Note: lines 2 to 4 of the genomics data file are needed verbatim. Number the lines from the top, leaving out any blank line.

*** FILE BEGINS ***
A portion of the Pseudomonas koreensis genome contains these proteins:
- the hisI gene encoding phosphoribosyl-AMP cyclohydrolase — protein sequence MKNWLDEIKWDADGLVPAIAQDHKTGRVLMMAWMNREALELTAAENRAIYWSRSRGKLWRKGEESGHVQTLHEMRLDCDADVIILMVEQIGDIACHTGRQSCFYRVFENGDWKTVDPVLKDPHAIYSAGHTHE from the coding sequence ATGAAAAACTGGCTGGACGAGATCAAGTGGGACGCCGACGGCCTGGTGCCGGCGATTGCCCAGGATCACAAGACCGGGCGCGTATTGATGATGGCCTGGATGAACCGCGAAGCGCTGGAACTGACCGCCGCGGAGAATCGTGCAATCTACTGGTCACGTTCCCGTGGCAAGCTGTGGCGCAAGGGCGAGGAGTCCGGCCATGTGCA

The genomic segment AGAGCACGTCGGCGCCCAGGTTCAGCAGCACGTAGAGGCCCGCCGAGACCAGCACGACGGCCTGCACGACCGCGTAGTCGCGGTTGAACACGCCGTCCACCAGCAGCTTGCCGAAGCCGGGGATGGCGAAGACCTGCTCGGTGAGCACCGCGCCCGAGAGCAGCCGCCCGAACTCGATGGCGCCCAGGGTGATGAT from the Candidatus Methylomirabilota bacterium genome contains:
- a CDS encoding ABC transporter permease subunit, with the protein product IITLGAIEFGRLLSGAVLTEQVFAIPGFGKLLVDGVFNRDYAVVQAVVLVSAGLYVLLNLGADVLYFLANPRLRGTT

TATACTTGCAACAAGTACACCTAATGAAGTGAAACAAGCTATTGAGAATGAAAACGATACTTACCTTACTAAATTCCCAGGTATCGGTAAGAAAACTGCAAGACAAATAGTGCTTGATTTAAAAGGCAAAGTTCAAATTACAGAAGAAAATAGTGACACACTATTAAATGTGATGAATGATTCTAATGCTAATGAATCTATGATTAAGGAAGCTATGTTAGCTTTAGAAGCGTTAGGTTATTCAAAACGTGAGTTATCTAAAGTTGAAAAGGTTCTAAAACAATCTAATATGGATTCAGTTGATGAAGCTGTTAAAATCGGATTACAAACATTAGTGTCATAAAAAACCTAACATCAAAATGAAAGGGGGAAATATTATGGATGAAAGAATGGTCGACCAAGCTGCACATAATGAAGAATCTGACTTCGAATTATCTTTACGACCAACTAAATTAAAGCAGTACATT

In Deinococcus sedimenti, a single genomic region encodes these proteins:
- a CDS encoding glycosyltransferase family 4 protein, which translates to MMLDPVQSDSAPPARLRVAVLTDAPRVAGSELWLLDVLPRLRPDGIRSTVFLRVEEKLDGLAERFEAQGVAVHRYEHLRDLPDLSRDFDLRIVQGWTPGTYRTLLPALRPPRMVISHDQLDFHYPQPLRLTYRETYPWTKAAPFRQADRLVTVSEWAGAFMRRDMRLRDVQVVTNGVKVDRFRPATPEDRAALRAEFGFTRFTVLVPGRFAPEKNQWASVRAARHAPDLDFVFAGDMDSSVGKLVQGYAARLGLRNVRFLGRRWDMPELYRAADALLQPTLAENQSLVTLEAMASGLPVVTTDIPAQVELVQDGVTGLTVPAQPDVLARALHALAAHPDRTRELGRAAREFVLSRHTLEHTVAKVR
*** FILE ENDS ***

- the hisI gene encoding phosphoribosyl-AMP cyclohydrolase — protein sequence MKNWLDEIKWDADGLVPAIAQDHKTGRVLMMAWMNREALELTAAENRAIYWSRSRGKLWRKGEESGHVQTLHEMRLDCDADVIILMVEQIGDIACHTGRQSCFYRVFENGDWKTVDPVLKDPHAIYSAGHTHE from the coding sequence ATGAAAAACTGGCTGGACGAGATCAAGTGGGACGCCGACGGCCTGGTGCCGGCGATTGCCCAGGATCACAAGACCGGGCGCGTATTGATGATGGCCTGGATGAACCGCGAAGCGCTGGAACTGACCGCCGCGGAGAATCGTGCAATCTACTGGTCACGTTCCCGTGGCAAGCTGTGGCGCAAGGGCGAGGAGTCCGGCCATGTGCA

The genomic segment AGAGCACGTCGGCGCCCAGGTTCAGCAGCACGTAGAGGCCCGCCGAGACCAGCACGACGGCCTGCACGACCGCGTAGTCGCGGTTGAACACGCCGTCCACCAGCAGCTTGCCGAAGCCGGGGATGGCGAAGACCTGCTCGGTGAGCACCGCGCCCGAGAGCAGCCGCCCGAACTCGATGGCGCCCAGGGTGATGAT from the Candidatus Methylomirabilota bacterium genome contains:
- a CDS encoding ABC transporter permease subunit, with the protein product IITLGAIEFGRLLSGAVLTEQVFAIPGFGKLLVDGVFNRDYAVVQAVVLVSAGLYVLLNLGADVLYFLANPRLRGTT